Line a 25cm high sided baking tin with baking paper and set aside. Place the yeast and the warm milk in a bowl and stir to dissolve. Add the flour, sugar, egg and butter. Stir to combine.  If you have an electric mixer, fit the dough hook and mix on low speed for 5 minutes until the dough is smooth and elastic. If mixing by hand, stir and work the dough for 10 minutes. Cover the bowl with cling wrap and set aside in a warm place for 1 ½ hours or until the dough has doubled in size.
Flour your work surface then plop the dough onto the floured area. Knead into a ball then roll it out to a large rectangle (about 25cm x 40cm).
Add the butter and brown sugar to a small saucepan and place over medium heat for 1-2 minutes until bubbling and sugar has dissolved. Add the remaining ingredients, stir quickly to combine and continue to cook until warmed through and slightly thickened.
Pour 1/3 cup of the caramel into the base of the cooking tin, rolling it around so the caramel covers the base. 
Preheat the oven to 175C.
Smear two tablespoons of the caramel over the rectangle of dough – as if you are smearing tomato over pizza dough. Roll the dough into a log then cut into 10 – 12 slices. Place the slices cut side up in the prepared tin. Set aside to rest for 30 minutes. Whisk egg with 1/2 tsp. water in a small bowl. Brush tops of buns with egg wash. Cook the buns for 30 minutes or until brown and they spring back to the touch. Spoon over the remaining espresso caramel, allow to cool in the pan slightly before serving warm.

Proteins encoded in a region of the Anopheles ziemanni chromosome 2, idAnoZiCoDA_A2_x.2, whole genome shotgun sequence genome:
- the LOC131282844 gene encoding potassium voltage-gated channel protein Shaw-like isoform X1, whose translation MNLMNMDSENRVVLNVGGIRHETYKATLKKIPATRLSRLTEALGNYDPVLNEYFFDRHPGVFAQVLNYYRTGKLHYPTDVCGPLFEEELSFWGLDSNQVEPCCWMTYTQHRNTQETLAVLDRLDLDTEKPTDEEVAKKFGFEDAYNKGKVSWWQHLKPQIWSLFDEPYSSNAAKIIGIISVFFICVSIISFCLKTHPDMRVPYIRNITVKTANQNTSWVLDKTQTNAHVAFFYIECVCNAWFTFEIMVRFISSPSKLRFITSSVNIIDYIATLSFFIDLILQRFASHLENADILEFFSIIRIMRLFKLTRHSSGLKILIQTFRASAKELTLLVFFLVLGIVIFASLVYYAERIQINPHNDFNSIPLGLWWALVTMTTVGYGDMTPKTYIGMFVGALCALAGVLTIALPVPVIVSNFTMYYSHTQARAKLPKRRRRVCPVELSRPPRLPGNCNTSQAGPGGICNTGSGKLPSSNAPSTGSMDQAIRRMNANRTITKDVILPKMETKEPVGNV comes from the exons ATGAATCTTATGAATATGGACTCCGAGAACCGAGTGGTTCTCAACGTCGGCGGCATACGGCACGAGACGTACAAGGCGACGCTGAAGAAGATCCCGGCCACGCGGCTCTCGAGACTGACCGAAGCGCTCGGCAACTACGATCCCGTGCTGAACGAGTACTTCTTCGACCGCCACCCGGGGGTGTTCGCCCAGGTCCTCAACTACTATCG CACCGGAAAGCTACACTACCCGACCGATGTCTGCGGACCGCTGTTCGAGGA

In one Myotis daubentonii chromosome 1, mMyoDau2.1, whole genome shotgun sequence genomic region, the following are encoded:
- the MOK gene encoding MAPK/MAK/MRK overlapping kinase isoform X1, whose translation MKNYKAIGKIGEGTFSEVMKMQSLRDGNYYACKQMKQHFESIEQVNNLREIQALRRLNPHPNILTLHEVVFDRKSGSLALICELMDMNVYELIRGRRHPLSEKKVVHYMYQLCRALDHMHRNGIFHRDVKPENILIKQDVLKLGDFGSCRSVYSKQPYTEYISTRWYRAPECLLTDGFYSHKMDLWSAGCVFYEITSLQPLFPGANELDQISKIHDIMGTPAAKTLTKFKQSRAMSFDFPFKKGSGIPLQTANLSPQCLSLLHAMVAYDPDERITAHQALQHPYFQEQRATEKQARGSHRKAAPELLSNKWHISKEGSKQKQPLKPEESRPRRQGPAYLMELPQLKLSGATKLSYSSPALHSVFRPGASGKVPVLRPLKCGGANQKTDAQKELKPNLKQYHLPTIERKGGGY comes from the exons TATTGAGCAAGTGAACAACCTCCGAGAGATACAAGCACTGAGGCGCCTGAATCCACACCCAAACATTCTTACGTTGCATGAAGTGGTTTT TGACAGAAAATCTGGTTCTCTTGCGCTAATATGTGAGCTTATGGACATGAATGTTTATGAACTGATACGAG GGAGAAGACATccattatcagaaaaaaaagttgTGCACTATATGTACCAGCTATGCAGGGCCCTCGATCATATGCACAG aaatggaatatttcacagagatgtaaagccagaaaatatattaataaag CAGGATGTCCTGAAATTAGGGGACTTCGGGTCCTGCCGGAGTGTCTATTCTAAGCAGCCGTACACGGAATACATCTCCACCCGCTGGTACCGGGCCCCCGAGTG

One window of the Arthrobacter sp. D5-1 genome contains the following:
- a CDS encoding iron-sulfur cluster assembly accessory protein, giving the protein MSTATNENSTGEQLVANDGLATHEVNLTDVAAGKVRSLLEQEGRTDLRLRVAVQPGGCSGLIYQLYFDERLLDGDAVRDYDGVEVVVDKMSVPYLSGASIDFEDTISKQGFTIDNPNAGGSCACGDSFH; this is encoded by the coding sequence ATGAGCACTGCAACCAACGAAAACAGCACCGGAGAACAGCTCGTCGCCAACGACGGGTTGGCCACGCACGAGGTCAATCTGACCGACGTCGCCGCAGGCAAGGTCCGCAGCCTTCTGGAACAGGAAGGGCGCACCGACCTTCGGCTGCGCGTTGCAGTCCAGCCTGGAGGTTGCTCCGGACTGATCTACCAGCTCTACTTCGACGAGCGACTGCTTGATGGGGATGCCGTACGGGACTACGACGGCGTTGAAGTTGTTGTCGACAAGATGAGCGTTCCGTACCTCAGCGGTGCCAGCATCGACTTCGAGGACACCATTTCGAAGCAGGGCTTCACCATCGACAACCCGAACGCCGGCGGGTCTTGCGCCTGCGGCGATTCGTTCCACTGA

Tuesday, November 20, 2012

Mexican Corn & Blackbean Salad with Coffee Chipotle Mayonnaise

Mexican Corn & Black Bean Salad

This recipe is an adaptation from the infamous Mexican food heavyweight Enrique Olvera. He’ll be gracing our shores for the Melbourne Food & Wine Festival in March next year and to celebrate his impending masterclass debut he kindly shared a corn recipe. A dish that he has become rather famous for. Said recipe calls for chicanta – that’s ground ants for you and I. While I definitely consider myself an adventurous eater I’ve had many a brief and torrid encounters with ants in my lemonade/ribbon sandwich/culinary picnic item of choice in the great outdoors over the years and ants are not for me. I’m being grossly presumptuous and assuming they are not for you either so I’ve swapped in chipotle into the mayonnaise instead. For the authenticity slaves among us, the original recipe is up verbatim on the blog. With this version I’ve no doubt bastardized a Mexican street food favourite but with the addition of black beans, coriander and avocado, this salad tastes great and won’t see you running around headless at specialty food stores asking where they might stock the dried ants.